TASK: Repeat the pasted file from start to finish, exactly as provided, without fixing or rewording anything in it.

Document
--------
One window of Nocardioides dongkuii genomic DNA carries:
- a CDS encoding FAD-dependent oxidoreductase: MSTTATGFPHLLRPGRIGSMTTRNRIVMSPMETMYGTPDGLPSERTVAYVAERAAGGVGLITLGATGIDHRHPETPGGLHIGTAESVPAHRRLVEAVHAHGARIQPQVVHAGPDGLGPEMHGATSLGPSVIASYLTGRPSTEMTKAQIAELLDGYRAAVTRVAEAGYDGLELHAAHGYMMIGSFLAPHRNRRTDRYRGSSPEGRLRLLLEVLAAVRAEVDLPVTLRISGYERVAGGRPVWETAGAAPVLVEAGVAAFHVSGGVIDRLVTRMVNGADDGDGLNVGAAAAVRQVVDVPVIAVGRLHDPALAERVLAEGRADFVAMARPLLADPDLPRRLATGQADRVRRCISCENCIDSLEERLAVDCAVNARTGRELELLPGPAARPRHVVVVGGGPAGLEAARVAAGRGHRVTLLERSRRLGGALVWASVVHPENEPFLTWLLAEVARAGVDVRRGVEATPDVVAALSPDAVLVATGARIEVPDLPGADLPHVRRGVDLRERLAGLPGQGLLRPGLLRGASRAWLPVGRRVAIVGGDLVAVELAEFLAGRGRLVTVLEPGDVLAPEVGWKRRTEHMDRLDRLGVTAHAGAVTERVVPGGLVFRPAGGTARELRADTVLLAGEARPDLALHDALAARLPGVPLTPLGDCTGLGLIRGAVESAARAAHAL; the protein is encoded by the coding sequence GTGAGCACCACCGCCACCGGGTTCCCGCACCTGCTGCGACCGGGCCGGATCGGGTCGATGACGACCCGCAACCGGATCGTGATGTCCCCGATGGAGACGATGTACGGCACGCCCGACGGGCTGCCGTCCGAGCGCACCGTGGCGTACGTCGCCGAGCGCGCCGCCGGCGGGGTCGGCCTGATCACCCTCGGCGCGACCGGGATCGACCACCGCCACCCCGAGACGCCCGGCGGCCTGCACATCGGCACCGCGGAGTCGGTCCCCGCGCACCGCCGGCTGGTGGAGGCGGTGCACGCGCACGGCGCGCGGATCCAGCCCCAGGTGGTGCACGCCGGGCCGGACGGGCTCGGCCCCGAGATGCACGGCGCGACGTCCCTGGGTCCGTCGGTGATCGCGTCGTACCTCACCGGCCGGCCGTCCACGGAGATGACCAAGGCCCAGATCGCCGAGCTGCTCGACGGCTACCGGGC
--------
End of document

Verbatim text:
One window of Nocardioides dongkuii genomic DNA carries:
- a CDS encoding FAD-dependent oxidoreductase: MSTTATGFPHLLRPGRIGSMTTRNRIVMSPMETMYGTPDGLPSERTVAYVAERAAGGVGLITLGATGIDHRHPETPGGLHIGTAESVPAHRRLVEAVHAHGARIQPQVVHAGPDGLGPEMHGATSLGPSVIASYLTGRPSTEMTKAQIAELLDGYRAAVTRVAEAGYDGLELHAAHGYMMIGSFLAPHRNRRTDRYRGSSPEGRLRLLLEVLAAVRAEVDLPVTLRISGYERVAGGRPVWETAGAAPVLVEAGVAAFHVSGGVIDRLVTRMVNGADDGDGLNVGAAAAVRQVVDVPVIAVGRLHDPALAERVLAEGRADFVAMARPLLADPDLPRRLATGQADRVRRCISCENCIDSLEERLAVDCAVNARTGRELELLPGPAARPRHVVVVGGGPAGLEAARVAAGRGHRVTLLERSRRLGGALVWASVVHPENEPFLTWLLAEVARAGVDVRRGVEATPDVVAALSPDAVLVATGARIEVPDLPGADLPHVRRGVDLRERLAGLPGQGLLRPGLLRGASRAWLPVGRRVAIVGGDLVAVELAEFLAGRGRLVTVLEPGDVLAPEVGWKRRTEHMDRLDRLGVTAHAGAVTERVVPGGLVFRPAGGTARELRADTVLLAGEARPDLALHDALAARLPGVPLTPLGDCTGLGLIRGAVESAARAAHAL; the protein is encoded by the coding sequence GTGAGCACCACCGCCACCGGGTTCCCGCACCTGCTGCGACCGGGCCGGATCGGGTCGATGACGACCCGCAACCGGATCGTGATGTCCCCGATGGAGACGATGTACGGCACGCCCGACGGGCTGCCGTCCGAGCGCACCGTGGCGTACGTCGCCGAGCGCGCCGCCGGCGGGGTCGGCCTGATCACCCTCGGCGCGACCGGGATCGACCACCGCCACCCCGAGACGCCCGGCGGCCTGCACATCGGCACCGCGGAGTCGGTCCCCGCGCACCGCCGGCTGGTGGAGGCGGTGCACGCGCACGGCGCGCGGATCCAGCCCCAGGTGGTGCACGCCGGGCCGGACGGGCTCGGCCCCGAGATGCACGGCGCGACGTCCCTGGGTCCGTCGGTGATCGCGTCGTACCTCACCGGCCGGCCGTCCACGGAGATGACCAAGGCCCAGATCGCCGAGCTGCTCGACGGCTACCGGGC